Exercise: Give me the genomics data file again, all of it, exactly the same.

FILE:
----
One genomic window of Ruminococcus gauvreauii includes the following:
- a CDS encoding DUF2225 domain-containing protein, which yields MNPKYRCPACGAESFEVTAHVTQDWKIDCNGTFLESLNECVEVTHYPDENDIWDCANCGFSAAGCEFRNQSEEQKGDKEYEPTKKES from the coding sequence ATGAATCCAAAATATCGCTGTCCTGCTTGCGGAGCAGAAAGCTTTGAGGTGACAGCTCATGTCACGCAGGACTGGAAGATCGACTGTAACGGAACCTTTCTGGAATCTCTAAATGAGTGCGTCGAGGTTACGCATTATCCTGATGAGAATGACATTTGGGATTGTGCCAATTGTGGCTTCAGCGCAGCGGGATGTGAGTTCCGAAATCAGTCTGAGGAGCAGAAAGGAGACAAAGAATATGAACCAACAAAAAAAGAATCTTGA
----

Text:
One genomic window of Ruminococcus gauvreauii includes the following:
- a CDS encoding DUF2225 domain-containing protein, which yields MNPKYRCPACGAESFEVTAHVTQDWKIDCNGTFLESLNECVEVTHYPDENDIWDCANCGFSAAGCEFRNQSEEQKGDKEYEPTKKES from the coding sequence ATGAATCCAAAATATCGCTGTCCTGCTTGCGGAGCAGAAAGCTTTGAGGTGACAGCTCATGTCACGCAGGACTGGAAGATCGACTGTAACGGAACCTTTCTGGAATCTCTAAATGAGTGCGTCGAGGTTACGCATTATCCTGATGAGAATGACATTTGGGATTGTGCCAATTGTGGCTTCAGCGCAGCGGGATGTGAGTTCCGAAATCAGTCTGAGGAGCAGAAAGGAGACAAAGAATATGAACCAACAAAAAAAGAATCTTGA